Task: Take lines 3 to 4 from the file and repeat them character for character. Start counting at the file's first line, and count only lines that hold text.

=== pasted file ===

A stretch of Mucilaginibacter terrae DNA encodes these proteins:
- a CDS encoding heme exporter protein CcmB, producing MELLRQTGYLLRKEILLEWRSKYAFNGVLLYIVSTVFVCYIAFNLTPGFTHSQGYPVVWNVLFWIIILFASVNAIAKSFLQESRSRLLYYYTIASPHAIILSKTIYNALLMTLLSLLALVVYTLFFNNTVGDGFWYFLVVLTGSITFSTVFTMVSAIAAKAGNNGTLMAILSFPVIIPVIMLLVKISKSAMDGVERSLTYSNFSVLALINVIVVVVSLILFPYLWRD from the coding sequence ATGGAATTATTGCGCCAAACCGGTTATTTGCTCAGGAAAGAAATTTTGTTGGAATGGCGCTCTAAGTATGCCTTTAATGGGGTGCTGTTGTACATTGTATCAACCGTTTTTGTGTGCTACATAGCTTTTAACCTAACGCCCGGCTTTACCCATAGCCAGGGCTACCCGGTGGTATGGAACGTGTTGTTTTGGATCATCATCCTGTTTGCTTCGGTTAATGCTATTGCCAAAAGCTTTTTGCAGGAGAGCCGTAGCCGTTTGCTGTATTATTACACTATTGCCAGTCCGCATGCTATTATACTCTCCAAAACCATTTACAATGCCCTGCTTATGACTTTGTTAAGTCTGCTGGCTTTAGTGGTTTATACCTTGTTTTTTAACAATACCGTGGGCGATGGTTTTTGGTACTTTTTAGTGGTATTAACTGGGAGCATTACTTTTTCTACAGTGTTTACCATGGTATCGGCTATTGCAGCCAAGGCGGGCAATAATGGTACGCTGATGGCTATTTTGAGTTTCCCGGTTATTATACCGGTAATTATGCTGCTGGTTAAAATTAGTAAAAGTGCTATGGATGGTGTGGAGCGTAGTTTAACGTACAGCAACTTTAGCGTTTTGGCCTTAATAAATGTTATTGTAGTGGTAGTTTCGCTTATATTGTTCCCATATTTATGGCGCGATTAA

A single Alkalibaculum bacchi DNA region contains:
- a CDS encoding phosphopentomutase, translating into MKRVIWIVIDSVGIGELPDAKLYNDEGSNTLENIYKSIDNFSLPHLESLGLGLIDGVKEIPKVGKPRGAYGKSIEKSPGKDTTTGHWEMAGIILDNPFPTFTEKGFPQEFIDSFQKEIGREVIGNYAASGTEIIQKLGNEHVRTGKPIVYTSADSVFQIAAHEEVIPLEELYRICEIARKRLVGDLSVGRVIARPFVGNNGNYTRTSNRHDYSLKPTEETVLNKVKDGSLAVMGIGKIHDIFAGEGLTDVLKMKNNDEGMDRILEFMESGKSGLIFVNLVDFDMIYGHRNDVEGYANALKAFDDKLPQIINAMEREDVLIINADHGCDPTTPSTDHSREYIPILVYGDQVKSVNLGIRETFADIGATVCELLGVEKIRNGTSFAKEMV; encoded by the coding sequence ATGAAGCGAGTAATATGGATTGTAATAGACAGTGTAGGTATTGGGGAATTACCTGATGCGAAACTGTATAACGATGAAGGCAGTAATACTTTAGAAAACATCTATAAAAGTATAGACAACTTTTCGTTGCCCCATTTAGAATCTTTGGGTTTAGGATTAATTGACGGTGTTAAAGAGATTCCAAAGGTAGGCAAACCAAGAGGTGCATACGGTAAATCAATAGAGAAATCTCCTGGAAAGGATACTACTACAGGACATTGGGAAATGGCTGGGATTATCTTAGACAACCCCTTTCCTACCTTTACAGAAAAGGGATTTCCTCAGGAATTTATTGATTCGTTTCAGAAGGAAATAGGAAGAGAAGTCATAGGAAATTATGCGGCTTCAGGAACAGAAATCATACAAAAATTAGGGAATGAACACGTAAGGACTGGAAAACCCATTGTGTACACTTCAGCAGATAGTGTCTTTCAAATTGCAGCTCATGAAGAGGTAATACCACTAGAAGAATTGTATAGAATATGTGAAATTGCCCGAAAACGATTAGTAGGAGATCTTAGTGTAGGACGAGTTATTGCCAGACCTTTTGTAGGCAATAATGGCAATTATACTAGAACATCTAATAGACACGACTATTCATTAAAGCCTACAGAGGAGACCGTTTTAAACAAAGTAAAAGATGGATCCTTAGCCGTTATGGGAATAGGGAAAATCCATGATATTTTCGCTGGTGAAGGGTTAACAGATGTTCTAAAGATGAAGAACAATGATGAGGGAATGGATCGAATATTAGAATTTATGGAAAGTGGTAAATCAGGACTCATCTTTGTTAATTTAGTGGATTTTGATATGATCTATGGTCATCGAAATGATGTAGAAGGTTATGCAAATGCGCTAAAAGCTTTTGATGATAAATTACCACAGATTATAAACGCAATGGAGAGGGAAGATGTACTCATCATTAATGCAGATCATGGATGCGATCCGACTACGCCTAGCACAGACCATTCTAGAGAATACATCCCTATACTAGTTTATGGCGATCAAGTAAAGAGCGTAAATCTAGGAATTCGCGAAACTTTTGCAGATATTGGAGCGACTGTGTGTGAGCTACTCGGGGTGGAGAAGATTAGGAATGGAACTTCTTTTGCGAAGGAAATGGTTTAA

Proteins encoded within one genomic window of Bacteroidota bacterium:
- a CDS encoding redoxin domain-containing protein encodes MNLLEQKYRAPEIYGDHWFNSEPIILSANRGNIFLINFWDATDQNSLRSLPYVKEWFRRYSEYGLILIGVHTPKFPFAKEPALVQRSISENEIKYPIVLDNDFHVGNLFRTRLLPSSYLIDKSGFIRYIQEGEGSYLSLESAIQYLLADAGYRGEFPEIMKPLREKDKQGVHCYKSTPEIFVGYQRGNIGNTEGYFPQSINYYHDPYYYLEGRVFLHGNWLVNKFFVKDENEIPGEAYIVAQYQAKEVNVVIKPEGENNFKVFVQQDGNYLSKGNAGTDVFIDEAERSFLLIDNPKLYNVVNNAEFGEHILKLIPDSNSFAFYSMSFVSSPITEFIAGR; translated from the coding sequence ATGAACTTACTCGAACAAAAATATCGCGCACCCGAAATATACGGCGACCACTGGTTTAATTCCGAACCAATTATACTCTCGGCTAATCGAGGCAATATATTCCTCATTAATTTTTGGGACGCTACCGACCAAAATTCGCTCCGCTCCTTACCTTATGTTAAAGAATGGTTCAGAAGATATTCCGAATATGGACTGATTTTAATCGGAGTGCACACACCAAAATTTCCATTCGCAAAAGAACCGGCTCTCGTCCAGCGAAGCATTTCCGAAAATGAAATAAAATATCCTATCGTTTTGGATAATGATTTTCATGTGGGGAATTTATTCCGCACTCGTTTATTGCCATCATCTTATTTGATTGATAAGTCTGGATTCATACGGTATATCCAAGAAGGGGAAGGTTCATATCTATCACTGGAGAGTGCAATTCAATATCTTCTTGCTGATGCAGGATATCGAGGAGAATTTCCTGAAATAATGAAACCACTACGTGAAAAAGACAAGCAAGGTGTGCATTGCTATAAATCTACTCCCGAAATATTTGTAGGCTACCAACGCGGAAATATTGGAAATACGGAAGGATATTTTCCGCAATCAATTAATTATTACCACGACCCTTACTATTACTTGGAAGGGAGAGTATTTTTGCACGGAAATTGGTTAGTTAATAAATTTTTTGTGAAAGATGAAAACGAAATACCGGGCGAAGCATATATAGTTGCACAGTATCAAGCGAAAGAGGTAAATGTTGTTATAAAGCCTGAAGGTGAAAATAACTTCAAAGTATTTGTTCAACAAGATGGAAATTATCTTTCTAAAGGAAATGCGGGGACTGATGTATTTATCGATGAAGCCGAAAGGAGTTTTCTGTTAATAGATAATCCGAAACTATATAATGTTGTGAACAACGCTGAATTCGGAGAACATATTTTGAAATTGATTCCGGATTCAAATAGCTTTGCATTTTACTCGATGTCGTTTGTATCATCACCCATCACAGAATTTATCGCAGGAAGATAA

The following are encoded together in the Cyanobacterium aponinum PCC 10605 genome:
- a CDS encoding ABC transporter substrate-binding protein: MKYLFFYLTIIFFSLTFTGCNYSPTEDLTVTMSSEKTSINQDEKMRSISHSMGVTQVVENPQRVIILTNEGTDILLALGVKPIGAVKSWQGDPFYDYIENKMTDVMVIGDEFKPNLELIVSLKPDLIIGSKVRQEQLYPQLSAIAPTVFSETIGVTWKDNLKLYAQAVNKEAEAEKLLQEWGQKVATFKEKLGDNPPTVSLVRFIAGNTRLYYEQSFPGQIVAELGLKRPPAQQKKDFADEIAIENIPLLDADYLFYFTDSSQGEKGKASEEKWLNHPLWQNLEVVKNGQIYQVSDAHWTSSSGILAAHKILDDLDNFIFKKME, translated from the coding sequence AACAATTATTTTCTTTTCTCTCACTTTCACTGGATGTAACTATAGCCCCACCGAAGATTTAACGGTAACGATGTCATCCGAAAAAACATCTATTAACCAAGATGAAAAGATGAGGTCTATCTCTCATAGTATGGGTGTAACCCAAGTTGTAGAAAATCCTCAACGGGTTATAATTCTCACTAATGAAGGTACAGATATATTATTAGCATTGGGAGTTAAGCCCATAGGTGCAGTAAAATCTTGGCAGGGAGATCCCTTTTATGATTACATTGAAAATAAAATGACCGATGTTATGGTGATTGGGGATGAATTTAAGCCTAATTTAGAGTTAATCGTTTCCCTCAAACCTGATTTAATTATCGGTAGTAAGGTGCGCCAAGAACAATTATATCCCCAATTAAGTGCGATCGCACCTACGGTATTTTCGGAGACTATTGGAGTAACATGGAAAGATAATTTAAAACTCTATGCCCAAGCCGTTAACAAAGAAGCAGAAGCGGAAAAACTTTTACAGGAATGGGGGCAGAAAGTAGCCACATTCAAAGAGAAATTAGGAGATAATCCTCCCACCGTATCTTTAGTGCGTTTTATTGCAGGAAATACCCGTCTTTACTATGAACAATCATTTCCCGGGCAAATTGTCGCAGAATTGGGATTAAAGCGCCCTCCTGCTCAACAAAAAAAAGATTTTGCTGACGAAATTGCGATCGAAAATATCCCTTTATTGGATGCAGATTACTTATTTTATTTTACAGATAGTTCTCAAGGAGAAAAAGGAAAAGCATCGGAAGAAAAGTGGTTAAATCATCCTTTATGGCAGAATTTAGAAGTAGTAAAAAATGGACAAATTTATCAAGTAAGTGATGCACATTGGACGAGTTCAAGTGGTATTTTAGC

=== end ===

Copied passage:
A single Alkalibaculum bacchi DNA region contains:
- a CDS encoding phosphopentomutase, translating into MKRVIWIVIDSVGIGELPDAKLYNDEGSNTLENIYKSIDNFSLPHLESLGLGLIDGVKEIPKVGKPRGAYGKSIEKSPGKDTTTGHWEMAGIILDNPFPTFTEKGFPQEFIDSFQKEIGREVIGNYAASGTEIIQKLGNEHVRTGKPIVYTSADSVFQIAAHEEVIPLEELYRICEIARKRLVGDLSVGRVIARPFVGNNGNYTRTSNRHDYSLKPTEETVLNKVKDGSLAVMGIGKIHDIFAGEGLTDVLKMKNNDEGMDRILEFMESGKSGLIFVNLVDFDMIYGHRNDVEGYANALKAFDDKLPQIINAMEREDVLIINADHGCDPTTPSTDHSREYIPILVYGDQVKSVNLGIRETFADIGATVCELLGVEKIRNGTSFAKEMV; encoded by the coding sequence ATGAAGCGAGTAATATGGATTGTAATAGACAGTGTAGGTATTGGGGAATTACCTGATGCGAAACTGTATAACGATGAAGGCAGTAATACTTTAGAAAACATCTATAAAAGTATAGACAACTTTTCGTTGCCCCATTTAGAATCTTTGGGTTTAGGATTAATTGACGGTGTTAAAGAGATTCCAAAGGTAGGCAAACCAAGAGGTGCATACGGTAAATCAATAGAGAAATCTCCTGGAAAGGATACTACTACAGGACATTGGGAAATGGCTGGGATTATCTTAGACAACCCCTTTCCTACCTTTACAGAAAAGGGATTTCCTCAGGAATTTATTGATTCGTTTCAGAAGGAAATAGGAAGAGAAGTCATAGGAAATTATGCGGCTTCAGGAACAGAAATCATACAAAAATTAGGGAATGAACACGTAAGGACTGGAAAACCCATTGTGTACACTTCAGCAGATAGTGTCTTTCAAATTGCAGCTCATGAAGAGGTAATACCACTAGAAGAATTGTATAGAATATGTGAAATTGCCCGAAAACGATTAGTAGGAGATCTTAGTGTAGGACGAGTTATTGCCAGACCTTTTGTAGGCAATAATGGCAATTATACTAGAACATCTAATAGACACGACTATTCATTAAAGCCTACAGAGGAGACCGTTTTAAACAAAGTAAAAGATGGATCCTTAGCCGTTATGGGAATAGGGAAAATCCATGATATTTTCGCTGGTGAAGGGTTAACAGATGTTCTAAAGATGAAGAACAATGATGAGGGAATGGATCGAATATTAGAATTTATGGAAAGTGGTAAATCAGGACTCATCTTTGTTAATTTAGTGGATTTTGATATGATCTATGGTCATCGAAATGATGTAGAAGGTTATGCAAATGCGCTAAAAGCTTTTGATGATAAATTACCACAGATTATAAACGCAATGGAGAGGGAAGATGTACTCATCATTAATGCAGATCATGGATGCGATCCGACTACGCCTAGCACAGACCATTCTAGAGAATACATCCCTATACTAGTTTATGGCGATCAAGTAAAGAGCGTAAATCTAGGAATTCGCGAAACTTTTGCAGATATTGGAGCGACTGTGTGTGAGCTACTCGGGGTGGAGAAGATTAGGAATGGAACTTCTTTTGCGAAGGAAATGGTTTAA